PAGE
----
Review In Short

Ben says: "An interactive guide to funeral preparations rather than a tycoon simulator, this educational game has a very strong narrative that will stick with you for a long time. It also dispells many myths about embalming and cremation whilst maintaining a deep level of respect for the topic."

A homeless gentleman has been admitted to the funeral home. My corporate boss just wants it out of the way as quickly and cheaply as possible so a standard cremation is performed. There is no jewellery or personal effects, all that is needed is an identity tag in the coffin, the leftover bones to be put through the cremulator, and the ashes to be placed in an urn. The last respects must then be paid.

I’m the only one there.

There are usually several people to interact with at the funeral. Not today.

Welcome to A Mortician’s Tale, an interactive art piece that aims to educate you on the work of a funeral director from cremating to embalming. The first thing to emphasise is that whilst this is advertised as a “narrative-driven death positive video game”, it really is more of an interactive story book rather than the funeral home simulator some may have expected. The reason for this is simple; it is meant to educate people rather than be disrespectful about the profession. Whilst it would be easy to go down the Papers, Please route and have you churning bodies out of the morgue as quickly as possible, that would belittle the entire premise of the piece; understanding.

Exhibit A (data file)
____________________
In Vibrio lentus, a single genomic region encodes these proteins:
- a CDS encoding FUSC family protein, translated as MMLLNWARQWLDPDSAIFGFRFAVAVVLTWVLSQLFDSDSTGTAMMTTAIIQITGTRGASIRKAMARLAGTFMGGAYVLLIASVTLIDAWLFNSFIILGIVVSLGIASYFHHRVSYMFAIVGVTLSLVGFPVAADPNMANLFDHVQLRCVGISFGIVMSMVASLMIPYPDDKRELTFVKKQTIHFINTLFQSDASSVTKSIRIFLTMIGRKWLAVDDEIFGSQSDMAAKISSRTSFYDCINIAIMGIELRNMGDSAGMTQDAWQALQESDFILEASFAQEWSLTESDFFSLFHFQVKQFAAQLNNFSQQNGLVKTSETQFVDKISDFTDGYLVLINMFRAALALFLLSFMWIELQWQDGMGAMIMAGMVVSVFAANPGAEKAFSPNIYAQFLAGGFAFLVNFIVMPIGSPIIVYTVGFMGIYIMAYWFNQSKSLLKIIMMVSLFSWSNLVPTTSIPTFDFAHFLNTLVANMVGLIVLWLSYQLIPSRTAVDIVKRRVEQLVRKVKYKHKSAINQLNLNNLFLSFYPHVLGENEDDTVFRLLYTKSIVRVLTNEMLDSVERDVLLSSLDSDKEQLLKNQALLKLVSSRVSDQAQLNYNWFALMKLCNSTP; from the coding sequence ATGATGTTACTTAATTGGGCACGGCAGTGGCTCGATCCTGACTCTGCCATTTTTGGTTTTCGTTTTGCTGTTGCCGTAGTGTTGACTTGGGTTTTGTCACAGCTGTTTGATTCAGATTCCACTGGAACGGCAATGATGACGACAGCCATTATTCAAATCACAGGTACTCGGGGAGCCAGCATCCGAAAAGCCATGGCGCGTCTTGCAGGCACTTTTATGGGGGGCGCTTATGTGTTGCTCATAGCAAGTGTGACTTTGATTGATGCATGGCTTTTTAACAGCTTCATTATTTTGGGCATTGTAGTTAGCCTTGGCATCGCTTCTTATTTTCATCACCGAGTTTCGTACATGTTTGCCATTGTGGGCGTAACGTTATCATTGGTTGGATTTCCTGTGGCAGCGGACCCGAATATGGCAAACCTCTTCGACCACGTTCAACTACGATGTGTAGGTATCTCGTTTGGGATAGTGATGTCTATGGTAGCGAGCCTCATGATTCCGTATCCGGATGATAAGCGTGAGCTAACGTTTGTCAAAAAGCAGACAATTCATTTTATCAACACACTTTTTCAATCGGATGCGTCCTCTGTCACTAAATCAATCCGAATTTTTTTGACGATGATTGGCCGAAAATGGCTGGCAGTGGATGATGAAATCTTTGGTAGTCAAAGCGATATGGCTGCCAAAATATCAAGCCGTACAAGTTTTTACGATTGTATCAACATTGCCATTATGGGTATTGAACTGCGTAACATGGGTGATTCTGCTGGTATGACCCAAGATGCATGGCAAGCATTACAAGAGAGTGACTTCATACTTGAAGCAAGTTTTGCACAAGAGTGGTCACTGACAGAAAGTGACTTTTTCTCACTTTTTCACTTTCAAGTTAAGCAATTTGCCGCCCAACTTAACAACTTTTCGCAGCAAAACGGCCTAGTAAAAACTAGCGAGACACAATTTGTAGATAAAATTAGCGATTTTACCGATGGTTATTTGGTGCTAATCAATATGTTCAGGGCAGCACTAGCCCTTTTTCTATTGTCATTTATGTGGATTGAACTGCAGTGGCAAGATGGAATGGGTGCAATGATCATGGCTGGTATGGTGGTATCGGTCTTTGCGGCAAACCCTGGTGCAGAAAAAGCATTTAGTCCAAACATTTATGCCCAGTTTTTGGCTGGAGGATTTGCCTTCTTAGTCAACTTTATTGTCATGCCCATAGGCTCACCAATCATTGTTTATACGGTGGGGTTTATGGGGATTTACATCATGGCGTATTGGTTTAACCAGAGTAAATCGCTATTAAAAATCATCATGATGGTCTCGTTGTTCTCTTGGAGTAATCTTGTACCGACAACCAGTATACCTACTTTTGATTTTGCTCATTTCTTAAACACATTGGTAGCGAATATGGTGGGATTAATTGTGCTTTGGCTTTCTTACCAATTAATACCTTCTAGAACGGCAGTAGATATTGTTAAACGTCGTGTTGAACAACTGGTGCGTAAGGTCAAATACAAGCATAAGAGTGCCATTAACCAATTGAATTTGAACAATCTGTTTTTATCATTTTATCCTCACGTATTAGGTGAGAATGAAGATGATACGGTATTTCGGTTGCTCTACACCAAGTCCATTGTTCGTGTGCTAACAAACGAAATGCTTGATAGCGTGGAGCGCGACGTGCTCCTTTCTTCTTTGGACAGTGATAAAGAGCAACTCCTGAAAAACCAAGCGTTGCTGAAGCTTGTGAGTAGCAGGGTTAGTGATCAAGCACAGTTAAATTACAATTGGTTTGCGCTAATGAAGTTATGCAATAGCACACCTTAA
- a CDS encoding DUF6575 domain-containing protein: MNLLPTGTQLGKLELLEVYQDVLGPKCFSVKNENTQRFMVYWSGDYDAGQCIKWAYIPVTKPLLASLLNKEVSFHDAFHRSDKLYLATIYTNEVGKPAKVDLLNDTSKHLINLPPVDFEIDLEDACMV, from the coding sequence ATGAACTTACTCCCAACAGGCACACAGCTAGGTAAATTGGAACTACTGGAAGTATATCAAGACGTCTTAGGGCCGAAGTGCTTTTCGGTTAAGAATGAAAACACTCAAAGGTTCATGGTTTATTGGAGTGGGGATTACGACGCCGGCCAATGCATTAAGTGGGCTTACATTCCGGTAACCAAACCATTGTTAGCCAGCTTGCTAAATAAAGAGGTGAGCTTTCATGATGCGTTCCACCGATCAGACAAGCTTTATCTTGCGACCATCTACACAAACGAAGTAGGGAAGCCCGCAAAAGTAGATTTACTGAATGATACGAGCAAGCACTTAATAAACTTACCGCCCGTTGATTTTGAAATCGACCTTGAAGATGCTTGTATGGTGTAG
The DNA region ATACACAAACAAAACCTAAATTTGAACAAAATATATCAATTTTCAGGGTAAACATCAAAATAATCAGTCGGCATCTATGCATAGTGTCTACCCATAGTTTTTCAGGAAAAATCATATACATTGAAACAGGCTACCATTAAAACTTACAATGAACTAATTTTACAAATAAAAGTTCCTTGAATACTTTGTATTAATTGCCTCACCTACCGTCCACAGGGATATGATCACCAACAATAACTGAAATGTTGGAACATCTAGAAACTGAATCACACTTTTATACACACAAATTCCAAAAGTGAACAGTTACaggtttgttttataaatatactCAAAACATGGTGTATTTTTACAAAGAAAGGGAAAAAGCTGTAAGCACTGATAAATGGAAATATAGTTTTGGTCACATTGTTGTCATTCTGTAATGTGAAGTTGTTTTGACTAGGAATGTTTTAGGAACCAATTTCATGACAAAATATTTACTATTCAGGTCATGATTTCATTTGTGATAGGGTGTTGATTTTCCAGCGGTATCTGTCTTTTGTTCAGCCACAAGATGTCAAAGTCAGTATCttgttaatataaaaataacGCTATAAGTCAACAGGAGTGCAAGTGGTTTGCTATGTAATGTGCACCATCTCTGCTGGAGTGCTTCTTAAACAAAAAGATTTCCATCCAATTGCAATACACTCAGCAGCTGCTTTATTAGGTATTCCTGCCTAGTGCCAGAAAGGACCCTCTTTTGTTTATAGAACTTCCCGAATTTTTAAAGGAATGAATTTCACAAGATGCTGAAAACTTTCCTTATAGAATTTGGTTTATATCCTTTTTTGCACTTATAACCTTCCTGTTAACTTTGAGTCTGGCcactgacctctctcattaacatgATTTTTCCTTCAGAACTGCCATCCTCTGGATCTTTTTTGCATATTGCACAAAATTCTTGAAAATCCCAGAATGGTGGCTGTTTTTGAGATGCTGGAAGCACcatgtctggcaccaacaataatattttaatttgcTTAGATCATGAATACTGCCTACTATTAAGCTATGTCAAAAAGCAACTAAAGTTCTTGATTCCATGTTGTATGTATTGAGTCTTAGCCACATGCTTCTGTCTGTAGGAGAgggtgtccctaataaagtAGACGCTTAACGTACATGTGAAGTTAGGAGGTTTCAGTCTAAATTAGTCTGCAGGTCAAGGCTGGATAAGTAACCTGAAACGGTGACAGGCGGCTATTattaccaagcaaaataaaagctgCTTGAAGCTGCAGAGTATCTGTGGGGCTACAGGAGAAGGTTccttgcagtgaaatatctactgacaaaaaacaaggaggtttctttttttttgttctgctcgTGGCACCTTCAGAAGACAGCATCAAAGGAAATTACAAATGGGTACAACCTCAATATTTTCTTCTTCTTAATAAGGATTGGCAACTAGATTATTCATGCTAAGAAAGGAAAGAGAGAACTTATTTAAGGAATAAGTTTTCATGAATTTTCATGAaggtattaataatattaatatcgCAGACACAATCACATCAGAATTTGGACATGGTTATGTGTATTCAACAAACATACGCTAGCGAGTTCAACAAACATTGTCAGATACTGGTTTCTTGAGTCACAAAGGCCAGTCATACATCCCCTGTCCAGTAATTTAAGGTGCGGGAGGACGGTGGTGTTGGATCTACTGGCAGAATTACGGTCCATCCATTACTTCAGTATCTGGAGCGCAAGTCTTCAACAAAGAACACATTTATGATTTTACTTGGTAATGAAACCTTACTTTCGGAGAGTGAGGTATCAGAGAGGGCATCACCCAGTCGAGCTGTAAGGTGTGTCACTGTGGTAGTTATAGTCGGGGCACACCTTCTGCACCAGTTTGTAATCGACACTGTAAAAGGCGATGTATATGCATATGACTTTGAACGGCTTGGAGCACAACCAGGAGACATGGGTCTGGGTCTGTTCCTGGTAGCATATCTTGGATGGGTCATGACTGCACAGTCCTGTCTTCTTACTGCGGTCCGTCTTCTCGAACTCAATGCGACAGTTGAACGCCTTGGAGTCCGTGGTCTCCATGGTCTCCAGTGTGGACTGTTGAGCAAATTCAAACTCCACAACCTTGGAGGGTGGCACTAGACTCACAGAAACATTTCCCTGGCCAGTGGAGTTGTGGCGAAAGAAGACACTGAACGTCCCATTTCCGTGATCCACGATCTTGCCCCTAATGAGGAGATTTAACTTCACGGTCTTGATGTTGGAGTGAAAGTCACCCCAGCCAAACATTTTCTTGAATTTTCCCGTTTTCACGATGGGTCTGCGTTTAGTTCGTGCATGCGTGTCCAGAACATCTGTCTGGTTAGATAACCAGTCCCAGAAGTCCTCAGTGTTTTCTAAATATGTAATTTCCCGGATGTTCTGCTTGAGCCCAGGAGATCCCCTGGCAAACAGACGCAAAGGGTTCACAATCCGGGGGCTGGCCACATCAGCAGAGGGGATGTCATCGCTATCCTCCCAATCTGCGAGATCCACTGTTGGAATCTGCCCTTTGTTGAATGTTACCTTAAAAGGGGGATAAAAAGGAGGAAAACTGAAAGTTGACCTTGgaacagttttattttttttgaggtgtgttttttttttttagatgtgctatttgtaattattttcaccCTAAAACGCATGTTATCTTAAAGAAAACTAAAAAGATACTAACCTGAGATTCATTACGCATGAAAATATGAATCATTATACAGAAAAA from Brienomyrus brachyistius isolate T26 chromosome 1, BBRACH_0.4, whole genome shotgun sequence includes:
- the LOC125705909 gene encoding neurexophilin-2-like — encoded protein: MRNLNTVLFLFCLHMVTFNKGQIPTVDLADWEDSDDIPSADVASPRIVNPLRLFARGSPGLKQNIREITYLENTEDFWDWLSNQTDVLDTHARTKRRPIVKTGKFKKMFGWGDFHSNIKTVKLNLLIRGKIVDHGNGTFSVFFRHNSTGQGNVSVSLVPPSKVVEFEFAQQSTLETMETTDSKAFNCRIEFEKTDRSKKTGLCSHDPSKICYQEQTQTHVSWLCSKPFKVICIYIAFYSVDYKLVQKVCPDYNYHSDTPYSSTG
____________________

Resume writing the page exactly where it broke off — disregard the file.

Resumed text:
You play as Charlie, a mortician recently hired at a mom-and-pop funeral home. The story is played out over several months of which you’ll get to experience individual days performing the various tasks that are required whilst a narrative is delivered purely through emails on your computer. A typical day will see you read through your emails, prepare a body, and then attend the funeral. This is repeated several times showcasing various preparation techniques until the story resolves itself.

“Consider the opportunity to upsell”

The email system works well with several story strands being delivered day-by-day from the financial struggles of the funeral home owner to the work and love life of your long-distance friend. There is also an educational newsletter featuring information on how funerals work in other cultures, debunking common myths around body preparation, and listicles such as “what not to say at a funeral”. I found the newsletter to be massively insightful1 and learned several things from it although it is worth pointing out it is forthright with its own views on eco-friendly funerals and transgender handling.